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jrtens 02-11-2021 09:04 PM

If you are building a 12iS, don't skip the lights
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You will need them on hot days to keep the voltage regulator from overheating. (Yep - the exact opposite of the 12)

See the attached explanation from the 12iS FTS about one of the big electrical differences from the 12.

After the battery is topped off - and that happens rather quickly - I regularly see 7 amps without the lights.

Piper J3 02-12-2021 06:34 AM

Thatís really weird. You would think the voltage regulator circuit would modulate the field windings to match output with load.

What if you had to drive your car around all the time with headlights, radio, and turn signals on?

Mich48041 02-12-2021 09:05 AM

The Rotax alternators are permanent magnet type. Thus they do not have field windings.
I can not believe that, "These regulators reject any unused electrical power
as heat
." Van's must have been misinformed about this. What Rotax
document is this statement based on? Suppose that 21 amps are available but
not used by the aircraft. If those 21 amps were turned into 300 watts of heat,
how is that heat dissipated? Where are the cooling fins?

jrtens 02-12-2021 10:02 AM


Originally Posted by Mich48041 (Post 1502683)
Van's must have been misinformed about this.

That's possible of course but it seems unlikely.

Mich48041 02-12-2021 01:54 PM

It will be easy enough to test. Put a thermocouple on the voltage regulator and go fly.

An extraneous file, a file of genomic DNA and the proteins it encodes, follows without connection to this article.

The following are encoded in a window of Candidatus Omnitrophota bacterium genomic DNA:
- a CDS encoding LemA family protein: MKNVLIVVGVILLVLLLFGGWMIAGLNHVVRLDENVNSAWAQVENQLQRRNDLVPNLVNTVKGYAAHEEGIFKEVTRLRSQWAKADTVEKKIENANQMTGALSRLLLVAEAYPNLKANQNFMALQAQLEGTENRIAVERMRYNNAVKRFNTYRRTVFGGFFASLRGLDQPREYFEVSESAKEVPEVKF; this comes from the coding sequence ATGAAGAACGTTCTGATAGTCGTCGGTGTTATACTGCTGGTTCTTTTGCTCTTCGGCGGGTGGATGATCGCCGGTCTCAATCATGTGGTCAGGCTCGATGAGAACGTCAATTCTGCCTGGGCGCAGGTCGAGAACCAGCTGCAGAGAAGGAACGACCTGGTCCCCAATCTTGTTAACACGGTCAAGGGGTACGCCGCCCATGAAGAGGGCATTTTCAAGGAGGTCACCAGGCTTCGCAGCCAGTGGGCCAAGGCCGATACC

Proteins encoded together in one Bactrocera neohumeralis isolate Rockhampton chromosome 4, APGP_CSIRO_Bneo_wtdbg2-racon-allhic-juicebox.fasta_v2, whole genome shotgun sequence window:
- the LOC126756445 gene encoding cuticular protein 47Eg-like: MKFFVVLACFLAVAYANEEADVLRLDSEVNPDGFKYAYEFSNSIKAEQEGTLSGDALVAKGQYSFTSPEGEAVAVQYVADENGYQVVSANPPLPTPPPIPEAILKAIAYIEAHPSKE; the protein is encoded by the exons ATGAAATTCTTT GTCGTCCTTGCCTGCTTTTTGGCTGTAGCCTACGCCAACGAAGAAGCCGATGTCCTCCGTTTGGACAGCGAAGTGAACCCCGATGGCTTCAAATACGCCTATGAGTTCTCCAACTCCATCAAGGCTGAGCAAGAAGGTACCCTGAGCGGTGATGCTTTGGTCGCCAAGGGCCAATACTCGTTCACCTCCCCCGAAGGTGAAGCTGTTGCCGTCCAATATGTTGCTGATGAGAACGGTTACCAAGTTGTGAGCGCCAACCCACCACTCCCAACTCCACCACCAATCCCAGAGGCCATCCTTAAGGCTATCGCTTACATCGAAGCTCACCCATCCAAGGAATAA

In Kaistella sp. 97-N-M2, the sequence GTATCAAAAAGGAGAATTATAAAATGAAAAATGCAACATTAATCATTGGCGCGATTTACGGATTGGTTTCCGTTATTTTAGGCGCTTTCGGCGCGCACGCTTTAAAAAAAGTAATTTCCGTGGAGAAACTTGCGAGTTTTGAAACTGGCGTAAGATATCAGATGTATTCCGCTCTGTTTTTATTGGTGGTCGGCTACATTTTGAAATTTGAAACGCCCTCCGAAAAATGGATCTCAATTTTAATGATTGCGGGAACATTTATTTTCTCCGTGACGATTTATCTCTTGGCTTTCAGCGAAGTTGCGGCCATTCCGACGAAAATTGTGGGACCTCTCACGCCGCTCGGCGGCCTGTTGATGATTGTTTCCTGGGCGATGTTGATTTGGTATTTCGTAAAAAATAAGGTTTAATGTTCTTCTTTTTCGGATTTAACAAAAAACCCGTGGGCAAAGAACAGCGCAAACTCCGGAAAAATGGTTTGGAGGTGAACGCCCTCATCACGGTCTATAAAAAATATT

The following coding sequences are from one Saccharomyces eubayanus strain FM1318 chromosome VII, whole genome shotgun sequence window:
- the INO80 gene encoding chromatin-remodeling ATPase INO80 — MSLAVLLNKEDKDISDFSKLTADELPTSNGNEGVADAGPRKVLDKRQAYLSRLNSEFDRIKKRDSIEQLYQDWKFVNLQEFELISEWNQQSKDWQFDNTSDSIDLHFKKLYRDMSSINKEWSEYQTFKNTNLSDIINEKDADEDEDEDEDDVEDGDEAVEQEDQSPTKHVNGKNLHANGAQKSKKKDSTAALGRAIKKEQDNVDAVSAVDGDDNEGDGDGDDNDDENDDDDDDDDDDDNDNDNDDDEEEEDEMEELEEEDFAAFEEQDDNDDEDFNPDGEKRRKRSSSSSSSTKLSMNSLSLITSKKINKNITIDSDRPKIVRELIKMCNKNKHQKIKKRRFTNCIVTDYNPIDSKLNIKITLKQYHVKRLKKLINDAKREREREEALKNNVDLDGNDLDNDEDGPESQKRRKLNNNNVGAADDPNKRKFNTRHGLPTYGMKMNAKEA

Observe the thermocouple temperature first with a light electrical load, and then with
a heavy electrical load. Repeat a few times to be sure the numbers are consistent.

emsvitil 02-12-2021 07:10 PM

Permanent magnet alternators will either have a shunt type VR or PWM VR.

The shunt type WILL dump the excess amps as heat.

Mich48041 02-13-2021 03:32 AM

It is true that there are shunt type voltage regulators. But a shunt type can not
possibly be used with the Rotax iS. The Rotax iS generator output is rated at 420 watts.
A shunt type would need to be capable of dissipating 400 watts of heat. How is
that possible when the regulator is not much bigger than a pack of cigarettes?
The regulator is rated at 80 degrees C. If it had to dissipate 400 watts, it would
get as hot as a milk house heater. Why would Rotax design the voltage regulator
with old shunt technology instead of the new switching type? Well, they didn't.
The smaller the electrical load is, the cooler the regulator will be.
The voltage regulator does not care if the landing lights are on or not.

jrtens 02-13-2021 11:06 AM

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The fact that Vans guidance goes against conventional thinking, as you have pointed out, makes it hard to imagine that they put it in the FTS without some research and testing.

With a quick search, I found a 2016 Sling LSA safety advisory recommending the same - to turn on the lights to keep the B regulator from overheating.

Here is a note from that SA.

jrtens 02-13-2021 12:20 PM

BTW, it is obvious that you know far more about electrical systems than I do.

I am just a pilot who wants to know how to best operate my plane.

My only reason for bringing this up is to make 12iS owners aware of this important operational difference between the 12 and the 12iS.

Mich48041 02-13-2021 05:06 PM

Greg and Scott at Van's Aircraft monitor these forums. Perhaps they will do some
flight tests with different electrical loads while recording the regulator temperature.
Then we will have the facts instead of rumors and old wives tales.

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